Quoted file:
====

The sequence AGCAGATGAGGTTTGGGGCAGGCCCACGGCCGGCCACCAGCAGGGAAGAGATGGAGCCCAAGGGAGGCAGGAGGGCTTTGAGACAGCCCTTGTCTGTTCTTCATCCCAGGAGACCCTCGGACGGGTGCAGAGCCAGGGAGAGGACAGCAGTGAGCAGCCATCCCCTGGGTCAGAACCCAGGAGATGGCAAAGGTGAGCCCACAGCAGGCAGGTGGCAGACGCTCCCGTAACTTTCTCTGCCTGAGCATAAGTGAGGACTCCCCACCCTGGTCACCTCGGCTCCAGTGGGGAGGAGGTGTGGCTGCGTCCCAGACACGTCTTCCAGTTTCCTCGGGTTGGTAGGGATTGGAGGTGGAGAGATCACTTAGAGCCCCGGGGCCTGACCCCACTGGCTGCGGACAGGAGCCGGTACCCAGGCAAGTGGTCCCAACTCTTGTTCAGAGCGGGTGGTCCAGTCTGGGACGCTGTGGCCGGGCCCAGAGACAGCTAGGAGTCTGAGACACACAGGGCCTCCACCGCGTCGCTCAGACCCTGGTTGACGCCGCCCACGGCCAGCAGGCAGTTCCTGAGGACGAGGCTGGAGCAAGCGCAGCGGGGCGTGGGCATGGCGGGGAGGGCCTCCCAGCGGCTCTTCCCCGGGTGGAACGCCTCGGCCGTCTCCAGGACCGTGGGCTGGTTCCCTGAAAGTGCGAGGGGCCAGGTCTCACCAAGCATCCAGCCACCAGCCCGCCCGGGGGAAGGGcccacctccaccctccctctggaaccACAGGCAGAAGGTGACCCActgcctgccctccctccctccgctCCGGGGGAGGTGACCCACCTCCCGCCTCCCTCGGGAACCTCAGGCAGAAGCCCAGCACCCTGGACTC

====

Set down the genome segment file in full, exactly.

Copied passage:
The sequence AGCAGATGAGGTTTGGGGCAGGCCCACGGCCGGCCACCAGCAGGGAAGAGATGGAGCCCAAGGGAGGCAGGAGGGCTTTGAGACAGCCCTTGTCTGTTCTTCATCCCAGGAGACCCTCGGACGGGTGCAGAGCCAGGGAGAGGACAGCAGTGAGCAGCCATCCCCTGGGTCAGAACCCAGGAGATGGCAAAGGTGAGCCCACAGCAGGCAGGTGGCAGACGCTCCCGTAACTTTCTCTGCCTGAGCATAAGTGAGGACTCCCCACCCTGGTCACCTCGGCTCCAGTGGGGAGGAGGTGTGGCTGCGTCCCAGACACGTCTTCCAGTTTCCTCGGGTTGGTAGGGATTGGAGGTGGAGAGATCACTTAGAGCCCCGGGGCCTGACCCCACTGGCTGCGGACAGGAGCCGGTACCCAGGCAAGTGGTCCCAACTCTTGTTCAGAGCGGGTGGTCCAGTCTGGGACGCTGTGGCCGGGCCCAGAGACAGCTAGGAGTCTGAGACACACAGGGCCTCCACCGCGTCGCTCAGACCCTGGTTGACGCCGCCCACGGCCAGCAGGCAGTTCCTGAGGACGAGGCTGGAGCAAGCGCAGCGGGGCGTGGGCATGGCGGGGAGGGCCTCCCAGCGGCTCTTCCCCGGGTGGAACGCCTCGGCCGTCTCCAGGACCGTGGGCTGGTTCCCTGAAAGTGCGAGGGGCCAGGTCTCACCAAGCATCCAGCCACCAGCCCGCCCGGGGGAAGGGcccacctccaccctccctctggaaccACAGGCAGAAGGTGACCCActgcctgccctccctccctccgctCCGGGGGAGGTGACCCACCTCCCGCCTCCCTCGGGAACCTCAGGCAGAAGCCCAGCACCCTGGACTC